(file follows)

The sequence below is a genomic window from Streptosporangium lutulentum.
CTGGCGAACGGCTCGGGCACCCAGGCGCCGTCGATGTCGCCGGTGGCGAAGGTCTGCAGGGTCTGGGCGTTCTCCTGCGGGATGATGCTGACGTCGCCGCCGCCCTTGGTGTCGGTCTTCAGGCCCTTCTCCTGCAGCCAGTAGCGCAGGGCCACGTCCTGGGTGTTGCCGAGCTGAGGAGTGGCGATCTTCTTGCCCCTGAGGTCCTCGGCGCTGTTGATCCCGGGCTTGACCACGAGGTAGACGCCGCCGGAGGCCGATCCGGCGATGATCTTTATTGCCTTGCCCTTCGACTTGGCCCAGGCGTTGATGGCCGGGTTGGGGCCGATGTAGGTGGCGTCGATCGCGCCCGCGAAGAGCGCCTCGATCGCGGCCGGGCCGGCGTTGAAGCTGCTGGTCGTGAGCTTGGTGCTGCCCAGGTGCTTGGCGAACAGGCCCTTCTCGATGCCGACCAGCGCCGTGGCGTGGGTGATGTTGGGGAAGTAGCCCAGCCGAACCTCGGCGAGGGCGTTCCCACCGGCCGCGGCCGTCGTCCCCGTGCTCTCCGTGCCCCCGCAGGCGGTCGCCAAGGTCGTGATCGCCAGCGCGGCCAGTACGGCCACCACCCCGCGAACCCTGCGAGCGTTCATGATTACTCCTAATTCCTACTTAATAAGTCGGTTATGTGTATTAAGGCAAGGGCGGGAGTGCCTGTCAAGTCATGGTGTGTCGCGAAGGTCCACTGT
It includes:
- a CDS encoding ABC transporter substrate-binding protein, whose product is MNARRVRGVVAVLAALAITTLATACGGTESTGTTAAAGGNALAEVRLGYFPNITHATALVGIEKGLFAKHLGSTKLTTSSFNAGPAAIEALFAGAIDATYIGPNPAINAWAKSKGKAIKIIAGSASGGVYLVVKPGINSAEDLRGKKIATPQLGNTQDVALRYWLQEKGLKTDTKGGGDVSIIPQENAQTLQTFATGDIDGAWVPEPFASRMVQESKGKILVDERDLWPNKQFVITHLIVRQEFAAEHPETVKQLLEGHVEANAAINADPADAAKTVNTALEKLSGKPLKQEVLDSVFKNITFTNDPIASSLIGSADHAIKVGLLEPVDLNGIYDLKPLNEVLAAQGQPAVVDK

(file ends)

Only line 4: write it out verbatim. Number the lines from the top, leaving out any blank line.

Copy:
- a CDS encoding ABC transporter substrate-binding protein, whose product is MNARRVRGVVAVLAALAITTLATACGGTESTGTTAAAGGNALAEVRLGYFPNITHATALVGIEKGLFAKHLGSTKLTTSSFNAGPAAIEALFAGAIDATYIGPNPAINAWAKSKGKAIKIIAGSASGGVYLVVKPGINSAEDLRGKKIATPQLGNTQDVALRYWLQEKGLKTDTKGGGDVSIIPQENAQTLQTFATGDIDGAWVPEPFASRMVQESKGKILVDERDLWPNKQFVITHLIVRQEFAAEHPETVKQLLEGHVEANAAINADPADAAKTVNTALEKLSGKPLKQEVLDSVFKNITFTNDPIASSLIGSADHAIKVGLLEPVDLNGIYDLKPLNEVLAAQGQPAVVDK